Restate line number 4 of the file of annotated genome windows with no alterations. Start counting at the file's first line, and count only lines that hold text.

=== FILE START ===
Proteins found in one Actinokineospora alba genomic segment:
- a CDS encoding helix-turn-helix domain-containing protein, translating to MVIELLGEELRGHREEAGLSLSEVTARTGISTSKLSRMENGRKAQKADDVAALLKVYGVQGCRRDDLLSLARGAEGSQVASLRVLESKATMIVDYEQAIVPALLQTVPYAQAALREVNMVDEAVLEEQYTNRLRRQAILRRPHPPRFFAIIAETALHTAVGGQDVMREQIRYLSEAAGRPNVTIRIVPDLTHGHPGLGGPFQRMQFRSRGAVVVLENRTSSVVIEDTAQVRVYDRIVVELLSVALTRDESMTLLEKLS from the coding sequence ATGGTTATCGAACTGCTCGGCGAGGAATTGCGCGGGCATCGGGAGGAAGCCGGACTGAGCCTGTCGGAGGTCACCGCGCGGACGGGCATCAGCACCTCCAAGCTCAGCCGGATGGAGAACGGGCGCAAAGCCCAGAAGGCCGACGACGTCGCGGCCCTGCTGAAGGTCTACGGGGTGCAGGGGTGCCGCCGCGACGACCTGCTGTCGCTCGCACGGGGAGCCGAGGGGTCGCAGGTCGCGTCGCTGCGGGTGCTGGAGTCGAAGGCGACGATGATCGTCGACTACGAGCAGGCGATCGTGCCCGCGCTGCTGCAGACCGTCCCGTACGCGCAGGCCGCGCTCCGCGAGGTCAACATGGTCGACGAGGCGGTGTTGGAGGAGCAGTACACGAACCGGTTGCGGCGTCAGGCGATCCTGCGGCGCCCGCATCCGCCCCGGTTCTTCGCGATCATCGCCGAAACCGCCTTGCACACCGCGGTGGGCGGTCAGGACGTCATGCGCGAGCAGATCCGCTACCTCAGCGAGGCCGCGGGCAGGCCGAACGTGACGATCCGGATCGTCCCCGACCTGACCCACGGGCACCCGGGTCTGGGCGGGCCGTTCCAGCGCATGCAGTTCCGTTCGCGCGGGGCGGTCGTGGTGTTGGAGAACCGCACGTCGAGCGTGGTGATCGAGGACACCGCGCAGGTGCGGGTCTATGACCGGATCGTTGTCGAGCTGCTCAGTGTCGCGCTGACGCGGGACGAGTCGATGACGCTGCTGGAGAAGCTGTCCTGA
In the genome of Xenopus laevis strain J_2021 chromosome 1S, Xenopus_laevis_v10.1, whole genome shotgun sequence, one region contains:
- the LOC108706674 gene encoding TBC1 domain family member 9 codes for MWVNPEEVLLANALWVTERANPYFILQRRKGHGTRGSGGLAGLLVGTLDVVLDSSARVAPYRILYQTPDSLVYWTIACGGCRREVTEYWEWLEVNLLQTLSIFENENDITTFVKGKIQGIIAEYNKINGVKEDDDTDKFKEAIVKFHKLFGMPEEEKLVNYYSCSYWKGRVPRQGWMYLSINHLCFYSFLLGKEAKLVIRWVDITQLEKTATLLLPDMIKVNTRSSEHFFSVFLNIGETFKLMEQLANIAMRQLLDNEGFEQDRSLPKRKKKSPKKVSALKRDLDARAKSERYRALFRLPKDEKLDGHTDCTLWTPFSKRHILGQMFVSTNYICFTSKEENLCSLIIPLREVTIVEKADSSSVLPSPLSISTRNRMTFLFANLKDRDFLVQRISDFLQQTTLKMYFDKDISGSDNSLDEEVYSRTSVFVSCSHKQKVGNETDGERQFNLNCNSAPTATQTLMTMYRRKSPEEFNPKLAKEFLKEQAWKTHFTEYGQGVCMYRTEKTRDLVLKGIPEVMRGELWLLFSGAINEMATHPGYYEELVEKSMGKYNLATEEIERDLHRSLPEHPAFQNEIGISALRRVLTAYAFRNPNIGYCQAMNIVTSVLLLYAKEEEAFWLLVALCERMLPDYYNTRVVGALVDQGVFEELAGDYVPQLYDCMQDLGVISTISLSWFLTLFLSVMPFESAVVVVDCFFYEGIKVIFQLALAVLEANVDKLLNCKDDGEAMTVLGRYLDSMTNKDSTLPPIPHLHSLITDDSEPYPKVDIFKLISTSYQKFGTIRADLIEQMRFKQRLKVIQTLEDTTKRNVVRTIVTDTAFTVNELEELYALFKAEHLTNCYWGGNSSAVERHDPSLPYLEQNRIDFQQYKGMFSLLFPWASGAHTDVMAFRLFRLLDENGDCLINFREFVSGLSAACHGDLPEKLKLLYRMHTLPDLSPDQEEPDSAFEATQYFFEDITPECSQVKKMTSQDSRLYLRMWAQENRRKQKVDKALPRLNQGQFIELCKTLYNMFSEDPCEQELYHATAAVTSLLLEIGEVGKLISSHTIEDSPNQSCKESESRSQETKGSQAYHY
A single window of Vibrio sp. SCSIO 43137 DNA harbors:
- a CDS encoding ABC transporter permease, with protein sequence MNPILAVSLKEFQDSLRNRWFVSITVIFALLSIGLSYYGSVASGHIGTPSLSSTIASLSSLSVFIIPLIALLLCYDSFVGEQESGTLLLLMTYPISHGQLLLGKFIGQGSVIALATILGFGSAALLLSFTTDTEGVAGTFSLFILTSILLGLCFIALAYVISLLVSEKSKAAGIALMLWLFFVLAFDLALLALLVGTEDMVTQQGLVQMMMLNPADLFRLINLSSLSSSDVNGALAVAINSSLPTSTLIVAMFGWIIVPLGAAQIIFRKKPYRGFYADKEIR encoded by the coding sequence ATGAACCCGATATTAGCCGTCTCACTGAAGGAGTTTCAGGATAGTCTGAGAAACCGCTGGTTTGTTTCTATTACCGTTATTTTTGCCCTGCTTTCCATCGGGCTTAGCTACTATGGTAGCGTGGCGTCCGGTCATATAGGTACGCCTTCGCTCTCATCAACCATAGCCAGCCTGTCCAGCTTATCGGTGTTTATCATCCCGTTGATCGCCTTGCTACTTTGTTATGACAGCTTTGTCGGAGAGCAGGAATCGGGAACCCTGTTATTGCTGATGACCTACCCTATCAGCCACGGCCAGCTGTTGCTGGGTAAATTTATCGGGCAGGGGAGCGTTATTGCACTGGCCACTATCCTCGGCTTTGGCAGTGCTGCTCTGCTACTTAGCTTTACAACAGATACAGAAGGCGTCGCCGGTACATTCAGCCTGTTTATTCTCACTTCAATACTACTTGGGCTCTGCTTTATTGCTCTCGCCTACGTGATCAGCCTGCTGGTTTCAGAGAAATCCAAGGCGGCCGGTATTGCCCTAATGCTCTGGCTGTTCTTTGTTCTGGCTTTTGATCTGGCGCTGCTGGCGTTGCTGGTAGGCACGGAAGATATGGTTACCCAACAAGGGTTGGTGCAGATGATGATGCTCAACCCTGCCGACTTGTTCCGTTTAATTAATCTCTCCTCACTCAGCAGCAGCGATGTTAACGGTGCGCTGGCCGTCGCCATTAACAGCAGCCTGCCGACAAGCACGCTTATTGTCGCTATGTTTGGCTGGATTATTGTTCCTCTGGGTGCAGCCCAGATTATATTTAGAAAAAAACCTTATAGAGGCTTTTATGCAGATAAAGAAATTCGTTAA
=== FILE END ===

- the LOC108706674 gene encoding TBC1 domain family member 9 codes for MWVNPEEVLLANALWVTERANPYFILQRRKGHGTRGSGGLAGLLVGTLDVVLDSSARVAPYRILYQTPDSLVYWTIACGGCRREVTEYWEWLEVNLLQTLSIFENENDITTFVKGKIQGIIAEYNKINGVKEDDDTDKFKEAIVKFHKLFGMPEEEKLVNYYSCSYWKGRVPRQGWMYLSINHLCFYSFLLGKEAKLVIRWVDITQLEKTATLLLPDMIKVNTRSSEHFFSVFLNIGETFKLMEQLANIAMRQLLDNEGFEQDRSLPKRKKKSPKKVSALKRDLDARAKSERYRALFRLPKDEKLDGHTDCTLWTPFSKRHILGQMFVSTNYICFTSKEENLCSLIIPLREVTIVEKADSSSVLPSPLSISTRNRMTFLFANLKDRDFLVQRISDFLQQTTLKMYFDKDISGSDNSLDEEVYSRTSVFVSCSHKQKVGNETDGERQFNLNCNSAPTATQTLMTMYRRKSPEEFNPKLAKEFLKEQAWKTHFTEYGQGVCMYRTEKTRDLVLKGIPEVMRGELWLLFSGAINEMATHPGYYEELVEKSMGKYNLATEEIERDLHRSLPEHPAFQNEIGISALRRVLTAYAFRNPNIGYCQAMNIVTSVLLLYAKEEEAFWLLVALCERMLPDYYNTRVVGALVDQGVFEELAGDYVPQLYDCMQDLGVISTISLSWFLTLFLSVMPFESAVVVVDCFFYEGIKVIFQLALAVLEANVDKLLNCKDDGEAMTVLGRYLDSMTNKDSTLPPIPHLHSLITDDSEPYPKVDIFKLISTSYQKFGTIRADLIEQMRFKQRLKVIQTLEDTTKRNVVRTIVTDTAFTVNELEELYALFKAEHLTNCYWGGNSSAVERHDPSLPYLEQNRIDFQQYKGMFSLLFPWASGAHTDVMAFRLFRLLDENGDCLINFREFVSGLSAACHGDLPEKLKLLYRMHTLPDLSPDQEEPDSAFEATQYFFEDITPECSQVKKMTSQDSRLYLRMWAQENRRKQKVDKALPRLNQGQFIELCKTLYNMFSEDPCEQELYHATAAVTSLLLEIGEVGKLISSHTIEDSPNQSCKESESRSQETKGSQAYHY